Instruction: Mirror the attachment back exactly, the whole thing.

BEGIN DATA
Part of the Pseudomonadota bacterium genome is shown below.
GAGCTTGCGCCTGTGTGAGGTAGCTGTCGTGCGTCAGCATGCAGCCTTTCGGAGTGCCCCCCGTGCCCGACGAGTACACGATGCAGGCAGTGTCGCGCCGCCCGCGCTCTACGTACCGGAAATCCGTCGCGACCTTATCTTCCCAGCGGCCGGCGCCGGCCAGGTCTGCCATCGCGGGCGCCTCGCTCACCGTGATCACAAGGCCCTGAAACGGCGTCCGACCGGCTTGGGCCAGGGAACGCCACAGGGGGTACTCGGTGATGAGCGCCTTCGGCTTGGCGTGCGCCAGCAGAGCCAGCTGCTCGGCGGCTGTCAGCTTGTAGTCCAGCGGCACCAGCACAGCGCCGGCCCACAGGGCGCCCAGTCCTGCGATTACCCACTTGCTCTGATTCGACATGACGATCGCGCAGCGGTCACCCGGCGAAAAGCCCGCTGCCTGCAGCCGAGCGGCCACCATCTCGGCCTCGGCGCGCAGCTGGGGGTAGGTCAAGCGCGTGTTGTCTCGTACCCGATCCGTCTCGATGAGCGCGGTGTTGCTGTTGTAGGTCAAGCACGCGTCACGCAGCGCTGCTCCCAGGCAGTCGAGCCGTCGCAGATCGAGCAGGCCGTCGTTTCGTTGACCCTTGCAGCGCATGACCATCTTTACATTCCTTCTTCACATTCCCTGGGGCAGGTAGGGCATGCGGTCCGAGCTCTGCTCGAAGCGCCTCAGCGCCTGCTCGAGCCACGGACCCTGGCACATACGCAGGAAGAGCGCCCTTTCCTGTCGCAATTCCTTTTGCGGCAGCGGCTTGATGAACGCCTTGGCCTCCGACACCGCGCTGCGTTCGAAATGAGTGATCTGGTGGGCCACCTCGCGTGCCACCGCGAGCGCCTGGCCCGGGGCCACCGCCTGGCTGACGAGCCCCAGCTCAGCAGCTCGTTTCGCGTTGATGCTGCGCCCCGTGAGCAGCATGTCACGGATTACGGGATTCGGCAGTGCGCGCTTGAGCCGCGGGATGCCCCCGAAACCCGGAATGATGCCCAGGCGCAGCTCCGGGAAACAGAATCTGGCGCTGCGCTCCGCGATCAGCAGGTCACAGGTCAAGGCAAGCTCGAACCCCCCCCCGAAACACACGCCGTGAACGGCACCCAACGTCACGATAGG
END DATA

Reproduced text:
Part of the Pseudomonadota bacterium genome is shown below.
GAGCTTGCGCCTGTGTGAGGTAGCTGTCGTGCGTCAGCATGCAGCCTTTCGGAGTGCCCCCCGTGCCCGACGAGTACACGATGCAGGCAGTGTCGCGCCGCCCGCGCTCTACGTACCGGAAATCCGTCGCGACCTTATCTTCCCAGCGGCCGGCGCCGGCCAGGTCTGCCATCGCGGGCGCCTCGCTCACCGTGATCACAAGGCCCTGAAACGGCGTCCGACCGGCTTGGGCCAGGGAACGCCACAGGGGGTACTCGGTGATGAGCGCCTTCGGCTTGGCGTGCGCCAGCAGAGCCAGCTGCTCGGCGGCTGTCAGCTTGTAGTCCAGCGGCACCAGCACAGCGCCGGCCCACAGGGCGCCCAGTCCTGCGATTACCCACTTGCTCTGATTCGACATGACGATCGCGCAGCGGTCACCCGGCGAAAAGCCCGCTGCCTGCAGCCGAGCGGCCACCATCTCGGCCTCGGCGCGCAGCTGGGGGTAGGTCAAGCGCGTGTTGTCTCGTACCCGATCCGTCTCGATGAGCGCGGTGTTGCTGTTGTAGGTCAAGCACGCGTCACGCAGCGCTGCTCCCAGGCAGTCGAGCCGTCGCAGATCGAGCAGGCCGTCGTTTCGTTGACCCTTGCAGCGCATGACCATCTTTACATTCCTTCTTCACATTCCCTGGGGCAGGTAGGGCATGCGGTCCGAGCTCTGCTCGAAGCGCCTCAGCGCCTGCTCGAGCCACGGACCCTGGCACATACGCAGGAAGAGCGCCCTTTCCTGTCGCAATTCCTTTTGCGGCAGCGGCTTGATGAACGCCTTGGCCTCCGACACCGCGCTGCGTTCGAAATGAGTGATCTGGTGGGCCACCTCGCGTGCCACCGCGAGCGCCTGGCCCGGGGCCACCGCCTGGCTGACGAGCCCCAGCTCAGCAGCTCGTTTCGCGTTGATGCTGCGCCCCGTGAGCAGCATGTCACGGATTACGGGATTCGGCAGTGCGCGCTTGAGCCGCGGGATGCCCCCGAAACCCGGAATGATGCCCAGGCGCAGCTCCGGGAAACAGAATCTGGCGCTGCGCTCCGCGATCAGCAGGTCACAGGTCAAGGCAAGCTCGAACCCCCCCCCGAAACACACGCCGTGAACGGCACCCAACGTCACGATAGG